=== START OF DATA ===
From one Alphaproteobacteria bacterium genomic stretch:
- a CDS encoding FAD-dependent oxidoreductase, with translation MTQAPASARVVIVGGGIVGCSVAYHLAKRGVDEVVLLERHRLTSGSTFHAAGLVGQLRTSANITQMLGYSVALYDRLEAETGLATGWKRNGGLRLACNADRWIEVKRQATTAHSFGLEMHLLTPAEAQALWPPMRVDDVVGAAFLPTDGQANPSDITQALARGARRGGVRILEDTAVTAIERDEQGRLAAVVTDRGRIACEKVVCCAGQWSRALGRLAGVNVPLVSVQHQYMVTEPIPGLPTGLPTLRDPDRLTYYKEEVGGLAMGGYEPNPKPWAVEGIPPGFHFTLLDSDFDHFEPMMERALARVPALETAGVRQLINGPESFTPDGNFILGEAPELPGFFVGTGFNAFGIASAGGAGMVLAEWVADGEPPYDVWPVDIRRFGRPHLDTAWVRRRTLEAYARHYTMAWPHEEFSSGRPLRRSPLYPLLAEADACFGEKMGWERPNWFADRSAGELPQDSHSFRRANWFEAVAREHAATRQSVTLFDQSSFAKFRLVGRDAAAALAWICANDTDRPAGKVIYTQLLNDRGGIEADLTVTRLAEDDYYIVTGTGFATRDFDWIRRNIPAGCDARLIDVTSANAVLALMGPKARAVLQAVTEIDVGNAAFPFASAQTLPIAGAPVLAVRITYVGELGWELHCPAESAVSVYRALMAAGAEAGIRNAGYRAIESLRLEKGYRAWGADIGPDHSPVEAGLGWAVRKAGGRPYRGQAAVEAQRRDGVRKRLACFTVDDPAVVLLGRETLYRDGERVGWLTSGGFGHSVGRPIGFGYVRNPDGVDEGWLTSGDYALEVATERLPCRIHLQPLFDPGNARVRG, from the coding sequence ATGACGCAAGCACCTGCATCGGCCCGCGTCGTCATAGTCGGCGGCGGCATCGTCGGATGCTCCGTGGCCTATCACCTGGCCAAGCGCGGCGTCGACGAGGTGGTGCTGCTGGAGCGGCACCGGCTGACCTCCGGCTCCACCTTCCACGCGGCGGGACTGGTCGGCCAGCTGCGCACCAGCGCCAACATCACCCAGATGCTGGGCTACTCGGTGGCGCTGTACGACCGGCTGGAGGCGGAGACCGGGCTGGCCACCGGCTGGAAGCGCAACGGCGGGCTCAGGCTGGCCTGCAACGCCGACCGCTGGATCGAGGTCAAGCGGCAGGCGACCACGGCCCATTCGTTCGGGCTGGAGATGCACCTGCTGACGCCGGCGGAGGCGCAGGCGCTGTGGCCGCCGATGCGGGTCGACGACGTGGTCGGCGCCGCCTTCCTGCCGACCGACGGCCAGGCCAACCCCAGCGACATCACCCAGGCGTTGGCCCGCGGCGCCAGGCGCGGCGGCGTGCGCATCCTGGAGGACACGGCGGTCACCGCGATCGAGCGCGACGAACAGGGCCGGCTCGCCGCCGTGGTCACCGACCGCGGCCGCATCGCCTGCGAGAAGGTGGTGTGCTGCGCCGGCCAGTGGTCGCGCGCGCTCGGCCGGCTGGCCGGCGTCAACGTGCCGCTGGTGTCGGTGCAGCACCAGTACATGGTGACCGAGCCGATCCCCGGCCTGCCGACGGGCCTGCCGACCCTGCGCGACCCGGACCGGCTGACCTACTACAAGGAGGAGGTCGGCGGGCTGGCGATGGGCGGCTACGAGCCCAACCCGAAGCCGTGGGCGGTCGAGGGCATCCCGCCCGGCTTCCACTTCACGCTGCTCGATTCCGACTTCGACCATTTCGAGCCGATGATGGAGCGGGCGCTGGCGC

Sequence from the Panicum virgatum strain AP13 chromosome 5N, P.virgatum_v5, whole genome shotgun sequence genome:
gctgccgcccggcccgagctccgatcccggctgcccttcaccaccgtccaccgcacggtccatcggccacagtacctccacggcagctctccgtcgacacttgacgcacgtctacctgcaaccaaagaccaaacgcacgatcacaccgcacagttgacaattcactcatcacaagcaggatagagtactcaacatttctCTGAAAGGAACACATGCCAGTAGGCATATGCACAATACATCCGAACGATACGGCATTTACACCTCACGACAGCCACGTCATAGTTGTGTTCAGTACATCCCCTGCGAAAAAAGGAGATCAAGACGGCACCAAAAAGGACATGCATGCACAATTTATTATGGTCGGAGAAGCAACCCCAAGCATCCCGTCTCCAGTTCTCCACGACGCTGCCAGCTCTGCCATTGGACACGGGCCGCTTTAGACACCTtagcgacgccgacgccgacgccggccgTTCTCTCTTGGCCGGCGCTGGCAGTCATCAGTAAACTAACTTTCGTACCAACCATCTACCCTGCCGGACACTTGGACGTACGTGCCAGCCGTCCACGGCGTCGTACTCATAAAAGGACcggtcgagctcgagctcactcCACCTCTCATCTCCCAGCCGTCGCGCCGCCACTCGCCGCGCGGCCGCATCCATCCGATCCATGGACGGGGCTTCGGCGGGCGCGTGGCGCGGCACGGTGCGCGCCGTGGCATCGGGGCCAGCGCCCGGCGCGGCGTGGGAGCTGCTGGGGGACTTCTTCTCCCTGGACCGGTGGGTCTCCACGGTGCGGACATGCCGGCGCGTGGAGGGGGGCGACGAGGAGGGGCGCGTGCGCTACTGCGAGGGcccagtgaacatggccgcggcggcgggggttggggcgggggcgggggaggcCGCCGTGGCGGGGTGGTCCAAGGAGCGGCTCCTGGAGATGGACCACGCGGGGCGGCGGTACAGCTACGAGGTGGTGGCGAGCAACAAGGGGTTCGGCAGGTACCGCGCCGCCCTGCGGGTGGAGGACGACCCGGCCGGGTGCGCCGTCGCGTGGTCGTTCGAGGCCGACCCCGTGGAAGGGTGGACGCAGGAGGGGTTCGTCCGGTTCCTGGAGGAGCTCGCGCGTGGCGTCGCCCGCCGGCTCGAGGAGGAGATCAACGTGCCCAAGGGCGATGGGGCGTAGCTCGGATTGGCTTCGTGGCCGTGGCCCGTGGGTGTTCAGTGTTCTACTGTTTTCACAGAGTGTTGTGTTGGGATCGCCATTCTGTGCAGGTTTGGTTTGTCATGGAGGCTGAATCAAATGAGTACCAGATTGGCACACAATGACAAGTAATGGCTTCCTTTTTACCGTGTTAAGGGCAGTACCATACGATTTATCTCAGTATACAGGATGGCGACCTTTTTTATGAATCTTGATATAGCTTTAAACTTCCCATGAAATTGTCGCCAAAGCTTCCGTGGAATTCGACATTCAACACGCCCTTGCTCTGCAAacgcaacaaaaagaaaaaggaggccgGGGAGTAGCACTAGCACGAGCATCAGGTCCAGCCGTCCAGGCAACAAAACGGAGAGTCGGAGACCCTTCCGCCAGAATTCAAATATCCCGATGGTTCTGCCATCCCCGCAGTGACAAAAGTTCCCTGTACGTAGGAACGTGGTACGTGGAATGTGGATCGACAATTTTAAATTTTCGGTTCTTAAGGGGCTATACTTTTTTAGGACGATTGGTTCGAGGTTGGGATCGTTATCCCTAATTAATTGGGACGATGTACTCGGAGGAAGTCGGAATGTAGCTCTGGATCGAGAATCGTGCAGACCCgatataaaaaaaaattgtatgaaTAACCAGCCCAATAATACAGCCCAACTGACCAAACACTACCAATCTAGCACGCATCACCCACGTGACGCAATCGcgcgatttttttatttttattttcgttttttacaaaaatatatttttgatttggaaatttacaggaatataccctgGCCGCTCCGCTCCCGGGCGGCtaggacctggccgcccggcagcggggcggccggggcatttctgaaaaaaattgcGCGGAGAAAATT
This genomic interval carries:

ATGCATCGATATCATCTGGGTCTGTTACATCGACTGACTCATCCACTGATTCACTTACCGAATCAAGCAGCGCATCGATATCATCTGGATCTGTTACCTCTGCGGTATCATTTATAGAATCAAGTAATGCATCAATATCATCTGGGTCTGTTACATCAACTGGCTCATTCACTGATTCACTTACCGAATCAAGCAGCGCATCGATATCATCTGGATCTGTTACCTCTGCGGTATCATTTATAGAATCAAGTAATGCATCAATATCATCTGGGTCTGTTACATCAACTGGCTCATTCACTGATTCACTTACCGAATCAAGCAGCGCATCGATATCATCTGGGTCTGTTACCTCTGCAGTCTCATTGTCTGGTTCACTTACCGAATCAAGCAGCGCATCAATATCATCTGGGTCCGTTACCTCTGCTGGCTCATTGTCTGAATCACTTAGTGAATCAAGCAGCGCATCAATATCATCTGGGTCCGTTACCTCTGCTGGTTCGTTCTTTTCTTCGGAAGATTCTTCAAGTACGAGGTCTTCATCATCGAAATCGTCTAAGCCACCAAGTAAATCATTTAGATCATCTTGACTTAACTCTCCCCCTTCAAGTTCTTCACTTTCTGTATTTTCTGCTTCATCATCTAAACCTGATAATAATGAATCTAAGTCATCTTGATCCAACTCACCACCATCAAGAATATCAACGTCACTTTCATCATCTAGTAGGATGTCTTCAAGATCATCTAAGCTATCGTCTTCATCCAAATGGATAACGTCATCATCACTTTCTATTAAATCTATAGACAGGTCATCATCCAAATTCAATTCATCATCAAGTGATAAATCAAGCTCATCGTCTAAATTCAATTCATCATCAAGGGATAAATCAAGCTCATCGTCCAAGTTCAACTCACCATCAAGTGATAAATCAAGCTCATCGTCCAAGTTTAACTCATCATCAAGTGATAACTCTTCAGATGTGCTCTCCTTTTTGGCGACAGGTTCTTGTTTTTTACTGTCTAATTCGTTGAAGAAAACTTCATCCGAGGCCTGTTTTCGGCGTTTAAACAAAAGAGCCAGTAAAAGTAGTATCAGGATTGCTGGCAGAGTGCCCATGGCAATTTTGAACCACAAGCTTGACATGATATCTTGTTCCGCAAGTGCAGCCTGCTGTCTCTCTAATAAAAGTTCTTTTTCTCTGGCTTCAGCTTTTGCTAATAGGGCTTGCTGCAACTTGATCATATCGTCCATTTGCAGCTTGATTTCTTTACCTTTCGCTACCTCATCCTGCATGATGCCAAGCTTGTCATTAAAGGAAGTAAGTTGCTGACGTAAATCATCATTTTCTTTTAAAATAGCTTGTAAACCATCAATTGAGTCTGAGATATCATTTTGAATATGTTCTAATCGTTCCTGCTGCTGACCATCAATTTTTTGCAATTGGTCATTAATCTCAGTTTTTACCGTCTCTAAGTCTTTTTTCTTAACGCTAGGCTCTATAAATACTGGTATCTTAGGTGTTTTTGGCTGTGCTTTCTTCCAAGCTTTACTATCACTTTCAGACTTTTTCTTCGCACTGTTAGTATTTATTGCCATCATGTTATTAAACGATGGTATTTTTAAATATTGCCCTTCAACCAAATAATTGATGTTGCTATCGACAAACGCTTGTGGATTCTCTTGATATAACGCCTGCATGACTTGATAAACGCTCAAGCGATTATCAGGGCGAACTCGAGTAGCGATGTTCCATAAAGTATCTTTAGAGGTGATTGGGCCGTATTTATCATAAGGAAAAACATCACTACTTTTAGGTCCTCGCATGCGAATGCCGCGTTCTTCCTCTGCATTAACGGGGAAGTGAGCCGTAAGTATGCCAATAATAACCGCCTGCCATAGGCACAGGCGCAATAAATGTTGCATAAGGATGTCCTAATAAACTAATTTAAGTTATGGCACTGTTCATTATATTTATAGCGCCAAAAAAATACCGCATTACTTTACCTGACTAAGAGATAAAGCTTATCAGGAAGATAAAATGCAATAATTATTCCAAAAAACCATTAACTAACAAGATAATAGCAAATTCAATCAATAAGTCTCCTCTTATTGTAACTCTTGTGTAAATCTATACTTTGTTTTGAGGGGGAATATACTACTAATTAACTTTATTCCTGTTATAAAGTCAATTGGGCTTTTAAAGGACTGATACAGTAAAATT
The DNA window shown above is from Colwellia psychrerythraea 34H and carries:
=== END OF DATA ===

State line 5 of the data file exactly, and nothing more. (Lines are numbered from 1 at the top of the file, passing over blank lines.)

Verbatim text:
This genomic interval carries: